I was attracted to Key West because it seemed to be an island of independents, certainly not all of them honorable, but definitely writing the script according to their experiences. Maybe I'm naive, but it seemed many Key Westers had come to the island by shrugging off the work & consumer mentality. Consumerism was the last thing on people's minds. Yes, there were many hard working families trying to make a better life for themselves. But they were not so driven that they couldn't enjoy life in the process. And they still lived at island speed. They lived here because island life made sense to them, maybe in their blood. The manana attitude was the norm.
I bought my bike, a Conch Cruiser with fat tires and a basket assembled from many other bike's parts, for thirty dollars on the beach and have had it for six years. In my neighborhood, parking was abundant since most people didn't have a car. With an island 2 miles by 4 miles, and no need to rush, why not ride the bike. But today is different. There is no parking spots open nearly every day and Elizabeth Street looks like a new car showroom. These are the cars of the snowbirds and those that sold some of their real estate. There is a project being built called Watermark. It promises a "decadent" and "luxurious" Key West residence with concierge service and "splendid" service. Ridiculous. Enjoying island life shouldn't require a servant. You need a t-shirt and flip flops. Wear some buttons if you want to dress up, but if Key West attracted you because of it's funky laid back attitude then how does a decadent and luxurious experience help. Just ask the Bahamians that have lived here for two hundred years.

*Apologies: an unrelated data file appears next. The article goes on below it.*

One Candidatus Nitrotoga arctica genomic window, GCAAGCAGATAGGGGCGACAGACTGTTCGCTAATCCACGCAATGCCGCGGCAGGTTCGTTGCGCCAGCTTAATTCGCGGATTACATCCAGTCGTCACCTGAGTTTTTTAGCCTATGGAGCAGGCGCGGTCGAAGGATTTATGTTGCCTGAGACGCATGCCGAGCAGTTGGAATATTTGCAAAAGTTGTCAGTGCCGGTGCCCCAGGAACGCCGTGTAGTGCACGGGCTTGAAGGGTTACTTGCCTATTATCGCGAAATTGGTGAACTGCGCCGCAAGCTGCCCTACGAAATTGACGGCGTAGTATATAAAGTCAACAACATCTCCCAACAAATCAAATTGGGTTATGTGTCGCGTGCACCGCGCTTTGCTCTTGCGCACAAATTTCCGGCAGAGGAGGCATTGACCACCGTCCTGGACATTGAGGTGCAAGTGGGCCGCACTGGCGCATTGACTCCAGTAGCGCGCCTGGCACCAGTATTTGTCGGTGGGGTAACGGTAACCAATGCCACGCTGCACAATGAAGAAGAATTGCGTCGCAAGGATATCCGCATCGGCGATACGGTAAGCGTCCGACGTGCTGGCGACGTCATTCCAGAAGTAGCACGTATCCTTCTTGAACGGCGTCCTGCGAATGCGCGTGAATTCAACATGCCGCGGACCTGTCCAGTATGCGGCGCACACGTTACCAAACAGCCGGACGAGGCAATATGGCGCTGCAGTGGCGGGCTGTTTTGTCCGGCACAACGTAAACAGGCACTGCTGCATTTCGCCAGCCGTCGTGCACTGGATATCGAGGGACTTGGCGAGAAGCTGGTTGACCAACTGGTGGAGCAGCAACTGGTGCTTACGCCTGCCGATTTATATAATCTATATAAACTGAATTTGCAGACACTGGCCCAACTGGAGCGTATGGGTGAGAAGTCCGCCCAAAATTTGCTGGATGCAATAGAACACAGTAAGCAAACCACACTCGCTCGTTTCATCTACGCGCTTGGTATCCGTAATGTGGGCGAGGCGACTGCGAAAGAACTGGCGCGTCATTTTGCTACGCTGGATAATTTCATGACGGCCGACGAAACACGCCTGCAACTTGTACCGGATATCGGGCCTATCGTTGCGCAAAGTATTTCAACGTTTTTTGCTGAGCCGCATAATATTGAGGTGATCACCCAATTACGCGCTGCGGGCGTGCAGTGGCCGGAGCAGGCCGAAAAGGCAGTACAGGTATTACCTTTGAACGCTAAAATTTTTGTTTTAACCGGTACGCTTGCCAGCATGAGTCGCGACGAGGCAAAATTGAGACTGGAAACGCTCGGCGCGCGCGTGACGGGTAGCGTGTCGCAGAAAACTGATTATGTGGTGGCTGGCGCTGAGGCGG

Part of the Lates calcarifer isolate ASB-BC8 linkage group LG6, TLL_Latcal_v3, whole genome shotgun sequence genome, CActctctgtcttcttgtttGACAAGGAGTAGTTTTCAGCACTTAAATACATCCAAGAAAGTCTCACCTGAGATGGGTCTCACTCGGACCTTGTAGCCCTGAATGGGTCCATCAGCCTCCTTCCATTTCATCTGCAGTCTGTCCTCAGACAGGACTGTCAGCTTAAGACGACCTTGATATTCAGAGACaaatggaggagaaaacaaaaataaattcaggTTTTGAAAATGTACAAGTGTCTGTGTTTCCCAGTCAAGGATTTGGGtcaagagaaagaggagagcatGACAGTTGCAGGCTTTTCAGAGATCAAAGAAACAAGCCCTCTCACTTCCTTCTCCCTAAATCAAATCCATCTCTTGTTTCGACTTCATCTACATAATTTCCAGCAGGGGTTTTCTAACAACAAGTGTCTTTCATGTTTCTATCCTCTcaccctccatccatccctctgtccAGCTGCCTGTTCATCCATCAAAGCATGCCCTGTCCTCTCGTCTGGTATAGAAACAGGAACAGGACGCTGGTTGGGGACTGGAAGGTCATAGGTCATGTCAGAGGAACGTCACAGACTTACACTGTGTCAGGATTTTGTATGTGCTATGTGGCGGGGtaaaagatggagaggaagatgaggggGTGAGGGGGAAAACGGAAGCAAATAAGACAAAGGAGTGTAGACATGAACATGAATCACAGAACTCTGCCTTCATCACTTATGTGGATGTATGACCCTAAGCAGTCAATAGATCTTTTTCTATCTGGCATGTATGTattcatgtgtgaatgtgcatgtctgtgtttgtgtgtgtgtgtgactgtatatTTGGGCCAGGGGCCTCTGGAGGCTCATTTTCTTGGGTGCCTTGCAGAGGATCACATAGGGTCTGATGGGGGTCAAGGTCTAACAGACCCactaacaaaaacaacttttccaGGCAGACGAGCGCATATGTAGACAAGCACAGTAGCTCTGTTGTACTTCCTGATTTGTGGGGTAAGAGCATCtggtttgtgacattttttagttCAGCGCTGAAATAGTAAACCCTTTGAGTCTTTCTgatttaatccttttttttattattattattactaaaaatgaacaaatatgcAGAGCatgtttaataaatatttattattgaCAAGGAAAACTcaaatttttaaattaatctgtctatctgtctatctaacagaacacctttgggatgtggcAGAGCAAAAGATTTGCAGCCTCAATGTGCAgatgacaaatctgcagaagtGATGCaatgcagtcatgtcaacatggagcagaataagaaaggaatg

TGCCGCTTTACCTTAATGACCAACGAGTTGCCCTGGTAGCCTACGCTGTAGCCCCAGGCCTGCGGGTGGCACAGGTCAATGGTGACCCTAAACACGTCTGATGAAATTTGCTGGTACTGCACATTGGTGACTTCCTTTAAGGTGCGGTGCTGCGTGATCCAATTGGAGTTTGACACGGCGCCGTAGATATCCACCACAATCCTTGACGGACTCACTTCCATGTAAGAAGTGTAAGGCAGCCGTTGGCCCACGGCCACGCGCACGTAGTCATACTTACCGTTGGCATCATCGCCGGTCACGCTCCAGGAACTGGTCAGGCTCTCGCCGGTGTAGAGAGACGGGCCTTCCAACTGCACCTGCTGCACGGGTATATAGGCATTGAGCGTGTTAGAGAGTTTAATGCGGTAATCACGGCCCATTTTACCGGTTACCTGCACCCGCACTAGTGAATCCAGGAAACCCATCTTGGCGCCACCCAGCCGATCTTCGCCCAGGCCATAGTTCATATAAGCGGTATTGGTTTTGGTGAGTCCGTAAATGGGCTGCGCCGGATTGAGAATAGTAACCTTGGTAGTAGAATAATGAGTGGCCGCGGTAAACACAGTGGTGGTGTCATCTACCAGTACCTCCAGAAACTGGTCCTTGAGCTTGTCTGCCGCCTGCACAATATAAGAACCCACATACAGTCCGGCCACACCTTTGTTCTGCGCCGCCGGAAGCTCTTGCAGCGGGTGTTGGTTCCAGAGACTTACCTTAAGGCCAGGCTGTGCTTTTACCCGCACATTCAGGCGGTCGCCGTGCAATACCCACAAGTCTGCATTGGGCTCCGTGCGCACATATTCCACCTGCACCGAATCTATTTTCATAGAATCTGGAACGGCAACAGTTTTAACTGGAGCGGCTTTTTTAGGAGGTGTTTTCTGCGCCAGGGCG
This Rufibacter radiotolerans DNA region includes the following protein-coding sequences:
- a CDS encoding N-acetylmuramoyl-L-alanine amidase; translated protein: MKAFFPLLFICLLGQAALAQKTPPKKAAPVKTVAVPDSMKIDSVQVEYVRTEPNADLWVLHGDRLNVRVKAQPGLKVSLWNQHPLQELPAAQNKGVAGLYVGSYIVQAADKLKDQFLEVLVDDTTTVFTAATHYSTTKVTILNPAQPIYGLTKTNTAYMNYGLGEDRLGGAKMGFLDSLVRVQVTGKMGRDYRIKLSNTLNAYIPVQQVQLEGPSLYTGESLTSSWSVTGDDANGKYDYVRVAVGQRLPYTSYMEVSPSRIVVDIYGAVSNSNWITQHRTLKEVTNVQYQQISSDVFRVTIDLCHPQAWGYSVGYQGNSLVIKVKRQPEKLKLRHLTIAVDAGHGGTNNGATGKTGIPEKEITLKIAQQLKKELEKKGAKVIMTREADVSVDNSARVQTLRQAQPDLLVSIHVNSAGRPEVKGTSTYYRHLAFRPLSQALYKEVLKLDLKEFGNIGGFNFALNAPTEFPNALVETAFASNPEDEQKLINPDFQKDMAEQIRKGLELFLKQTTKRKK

My old apartment down the street, on of four in a large house, was bought by a speculator two years ago and renovated into a one-family McMansion. It was bought for 1.2 million, and is on the market for 2.75 million. Across the street, the same realtor is advertising a five apartment building that is "ripe for condo conversion". Rest well tonight tenants.
So, the Sunday morning depression sets in. Where will we live? Clearly we can't afford to buy a place. The clock on our Key West days is ticking. Just another working couple forced to leave. All the while, the mayor Jimmy Weakly, is oblivious to the magnitude of the problem. Or maybe he thinks that the Czech workforce that lives eight to a bedroom can replace all of us. But they can't. Some jobs actually require an education and mastery of the english language. Police, nurses, teachers, are finding it impossible to afford to live here. The police dept. operates with a double digit shortage of cops. They blame housing as the issue.
This rant of mine was sparked by the morning headline of a hotel conversion. Developers have bought another hotel and are converting it into .58 units of luxury condominiums. Tourist businesses are worried about their future. But in me, it reminds me of the rental apartments in Key West that are being bought to evict, renovate, and re-sell as a condominium for +$500,000. Or some four-apartment houses are being bought up and converted to single-family mansions. The process is rampant causing the housing shortage for the workers to increase.
An announcement to those that think you can buy your way into an interesting community: You can't. The currency you should spend is good personality and island sensibility. That is the barrier to entry. When the Key West housing bubble bursts or one hurricane hit's, you should remember that.
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